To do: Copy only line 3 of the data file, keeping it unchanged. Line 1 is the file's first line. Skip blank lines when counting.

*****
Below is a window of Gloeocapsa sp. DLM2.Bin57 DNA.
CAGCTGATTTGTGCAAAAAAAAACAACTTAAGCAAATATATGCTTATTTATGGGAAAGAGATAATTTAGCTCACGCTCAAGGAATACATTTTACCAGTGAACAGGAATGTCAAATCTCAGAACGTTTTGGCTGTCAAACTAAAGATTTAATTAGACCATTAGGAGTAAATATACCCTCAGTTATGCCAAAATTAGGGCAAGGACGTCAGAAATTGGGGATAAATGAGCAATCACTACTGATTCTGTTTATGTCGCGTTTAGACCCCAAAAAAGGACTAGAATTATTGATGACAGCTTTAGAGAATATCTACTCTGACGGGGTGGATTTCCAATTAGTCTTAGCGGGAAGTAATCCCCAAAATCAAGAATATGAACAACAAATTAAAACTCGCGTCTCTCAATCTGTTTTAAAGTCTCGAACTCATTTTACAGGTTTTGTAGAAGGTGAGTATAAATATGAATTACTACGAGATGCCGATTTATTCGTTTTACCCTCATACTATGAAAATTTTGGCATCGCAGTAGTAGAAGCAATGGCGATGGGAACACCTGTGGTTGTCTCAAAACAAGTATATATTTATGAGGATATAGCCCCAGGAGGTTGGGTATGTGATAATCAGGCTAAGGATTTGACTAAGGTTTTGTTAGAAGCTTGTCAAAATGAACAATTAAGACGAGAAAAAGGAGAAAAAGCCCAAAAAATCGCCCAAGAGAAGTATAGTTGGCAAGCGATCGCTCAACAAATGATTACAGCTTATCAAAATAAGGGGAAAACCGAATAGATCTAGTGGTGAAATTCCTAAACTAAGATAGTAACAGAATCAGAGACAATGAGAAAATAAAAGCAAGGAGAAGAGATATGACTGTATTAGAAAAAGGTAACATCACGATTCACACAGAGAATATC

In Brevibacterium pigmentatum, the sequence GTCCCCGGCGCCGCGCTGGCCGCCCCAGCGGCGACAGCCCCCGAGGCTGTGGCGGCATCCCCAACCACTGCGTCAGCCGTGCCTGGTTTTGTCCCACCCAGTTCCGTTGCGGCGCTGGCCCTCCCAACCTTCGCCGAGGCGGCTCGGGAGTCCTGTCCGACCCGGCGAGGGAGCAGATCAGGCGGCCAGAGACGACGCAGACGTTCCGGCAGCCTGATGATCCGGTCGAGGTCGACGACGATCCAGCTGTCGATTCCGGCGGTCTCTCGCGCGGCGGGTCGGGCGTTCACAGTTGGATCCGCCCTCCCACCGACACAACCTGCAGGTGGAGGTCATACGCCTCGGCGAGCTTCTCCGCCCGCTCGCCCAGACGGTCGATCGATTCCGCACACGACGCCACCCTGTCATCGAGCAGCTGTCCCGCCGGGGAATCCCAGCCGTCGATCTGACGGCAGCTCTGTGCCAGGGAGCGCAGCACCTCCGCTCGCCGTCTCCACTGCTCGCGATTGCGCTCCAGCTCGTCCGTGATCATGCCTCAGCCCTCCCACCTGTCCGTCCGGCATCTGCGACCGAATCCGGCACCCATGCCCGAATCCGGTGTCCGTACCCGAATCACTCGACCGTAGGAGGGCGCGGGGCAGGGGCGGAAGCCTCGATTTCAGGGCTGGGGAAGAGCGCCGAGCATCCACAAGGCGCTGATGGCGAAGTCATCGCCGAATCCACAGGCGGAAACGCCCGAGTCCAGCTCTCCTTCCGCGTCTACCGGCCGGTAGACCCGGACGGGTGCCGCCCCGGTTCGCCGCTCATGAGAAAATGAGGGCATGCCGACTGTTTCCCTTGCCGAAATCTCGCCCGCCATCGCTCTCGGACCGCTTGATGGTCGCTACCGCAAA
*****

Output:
In Brevibacterium pigmentatum, the sequence GTCCCCGGCGCCGCGCTGGCCGCCCCAGCGGCGACAGCCCCCGAGGCTGTGGCGGCATCCCCAACCACTGCGTCAGCCGTGCCTGGTTTTGTCCCACCCAGTTCCGTTGCGGCGCTGGCCCTCCCAACCTTCGCCGAGGCGGCTCGGGAGTCCTGTCCGACCCGGCGAGGGAGCAGATCAGGCGGCCAGAGACGACGCAGACGTTCCGGCAGCCTGATGATCCGGTCGAGGTCGACGACGATCCAGCTGTCGATTCCGGCGGTCTCTCGCGCGGCGGGTCGGGCGTTCACAGTTGGATCCGCCCTCCCACCGACACAACCTGCAGGTGGAGGTCATACGCCTCGGCGAGCTTCTCCGCCCGCTCGCCCAGACGGTCGATCGATTCCGCACACGACGCCACCCTGTCATCGAGCAGCTGTCCCGCCGGGGAATCCCAGCCGTCGATCTGACGGCAGCTCTGTGCCAGGGAGCGCAGCACCTCCGCTCGCCGTCTCCACTGCTCGCGATTGCGCTCCAGCTCGTCCGTGATCATGCCTCAGCCCTCCCACCTGTCCGTCCGGCATCTGCGACCGAATCCGGCACCCATGCCCGAATCCGGTGTCCGTACCCGAATCACTCGACCGTAGGAGGGCGCGGGGCAGGGGCGGAAGCCTCGATTTCAGGGCTGGGGAAGAGCGCCGAGCATCCACAAGGCGCTGATGGCGAAGTCATCGCCGAATCCACAGGCGGAAACGCCCGAGTCCAGCTCTCCTTCCGCGTCTACCGGCCGGTAGACCCGGACGGGTGCCGCCCCGGTTCGCCGCTCATGAGAAAATGAGGGCATGCCGACTGTTTCCCTTGCCGAAATCTCGCCCGCCATCGCTCTCGGACCGCTTGATGGTCGCTACCGCAAA